The bad: people... in terms of some robbing bastards either running away at the end of the night having accrued a bill on their table (horrible bastard chancers) or even lowlifes stealing glasses; these businesses (in your local community) don’t need another expense due to your obnoxious thievery. Then there’s the not letting too many people congregate or stand up in groups, and decent table service etc. Hold on, that was above in the positive bit, wasn’t it? Well yeah, it’s been good from a risk and fear factor and all that for potential customers. But the other side of that coin is that these things (just as much as stealing bastards) have significant costs for businesses just when they don’t need them (or can’t survive them):
you won’t be catching a virus in an empty pub, but they won’t be making money to survive either.

Quiet pubs may be good for me and others in the short term at least in terms of risk and getting served, but these hostelries and their suppliers can’t survive on almost empty “
but safe” rooms. The virus needs to be beaten by vaccination and short term sensible, risked-out, options, and ventilation (and maybe even masks for kids hey!?). But surely in the short term hospitality businesses need to be FULLY supported by the Chancellor. A business that can’t open fully can’t survive for long without it. There is no business model for an empty pub.

I can’t have a car accident if I don’t have a car, I can’t get a virus in an empty pub: I can’t get a drink in a pub that no longer exists: and the people who own the pub, the people who work there, and all their suppliers are out of a job too. That’s not risk management: that’s insane.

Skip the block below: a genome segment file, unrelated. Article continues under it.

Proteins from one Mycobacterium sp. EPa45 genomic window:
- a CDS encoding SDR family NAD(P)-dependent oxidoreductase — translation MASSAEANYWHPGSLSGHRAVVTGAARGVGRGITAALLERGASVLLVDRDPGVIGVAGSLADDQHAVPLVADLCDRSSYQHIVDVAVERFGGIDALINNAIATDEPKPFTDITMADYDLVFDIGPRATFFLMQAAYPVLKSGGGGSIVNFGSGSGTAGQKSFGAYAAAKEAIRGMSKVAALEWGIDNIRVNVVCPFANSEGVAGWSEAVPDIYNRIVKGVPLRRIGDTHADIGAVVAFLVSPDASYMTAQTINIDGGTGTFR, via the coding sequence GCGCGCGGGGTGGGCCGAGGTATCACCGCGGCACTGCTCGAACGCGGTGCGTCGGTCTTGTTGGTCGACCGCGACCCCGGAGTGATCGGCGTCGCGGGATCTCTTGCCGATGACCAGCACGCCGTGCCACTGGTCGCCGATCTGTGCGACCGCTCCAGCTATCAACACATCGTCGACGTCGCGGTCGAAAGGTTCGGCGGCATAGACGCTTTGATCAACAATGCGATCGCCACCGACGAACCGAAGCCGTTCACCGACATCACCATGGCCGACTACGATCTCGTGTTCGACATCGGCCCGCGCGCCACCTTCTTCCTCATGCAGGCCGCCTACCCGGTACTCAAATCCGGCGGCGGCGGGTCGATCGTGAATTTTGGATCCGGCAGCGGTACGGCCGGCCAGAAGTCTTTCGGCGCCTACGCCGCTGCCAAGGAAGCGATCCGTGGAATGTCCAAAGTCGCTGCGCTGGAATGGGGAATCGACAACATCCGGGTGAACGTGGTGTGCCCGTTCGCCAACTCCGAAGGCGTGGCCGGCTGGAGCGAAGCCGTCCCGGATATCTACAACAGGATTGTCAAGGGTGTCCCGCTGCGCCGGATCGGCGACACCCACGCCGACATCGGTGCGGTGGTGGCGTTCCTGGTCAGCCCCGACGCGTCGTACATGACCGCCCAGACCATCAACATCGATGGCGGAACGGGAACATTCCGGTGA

The government needs to support all these businesses. Meanwhile if you can, and are happy to, get yourself down to one of your favourite hostelries - or at least give them with good messages about going back when you are comfortable to do so. They need every bit of support you can give. Cheers and beers, people.
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In and Local

Well the pubs are open now for people to sit inside. Still waiter service and max of six and all that but it’s better than none at all I guess. May had been cold and wet so anyone having an option to get inside to survive the onslaught is positive. Now we’ve had some good weather this week so the inside or outside question can be asked for those few Liverpool pubs that had outdoors as an option. And in the meantime pubs that didn’t have outside as an option have had the chance to open their doors for the first time this year.

In the last couple of weeks I’ve called in at the
Sanctuary, Lion, Denbigh Castle, the Angus, Head of Steam and the Fly in the Loaf. It is good to have them all back: walls, roofs and all.

One of the best things in this reopening has been seeing how many of the pubs are selling beers from the local breweries. There’s been plenty of excellent cask ales on offer from
Neptune, Top Rope, Chapter, Carnival, Brimstage, Black Lodge, and the like. This has to be good for the local breweries after this horrendous year; and it’s also good for the customers.

It’s amazing how the local beer scene has changed in the recent years. It really wasn’t that long ago there was Cains and nothing much more in Liverpool. And while the mild, FA, and raisin may be missed they have been more than replaced by the options from these breweries.

So whenever you’re back in (or out) the pub then raise a pint of local beer and drink to the brewers as well as to the pubs (and all those that work at them).

Cheers.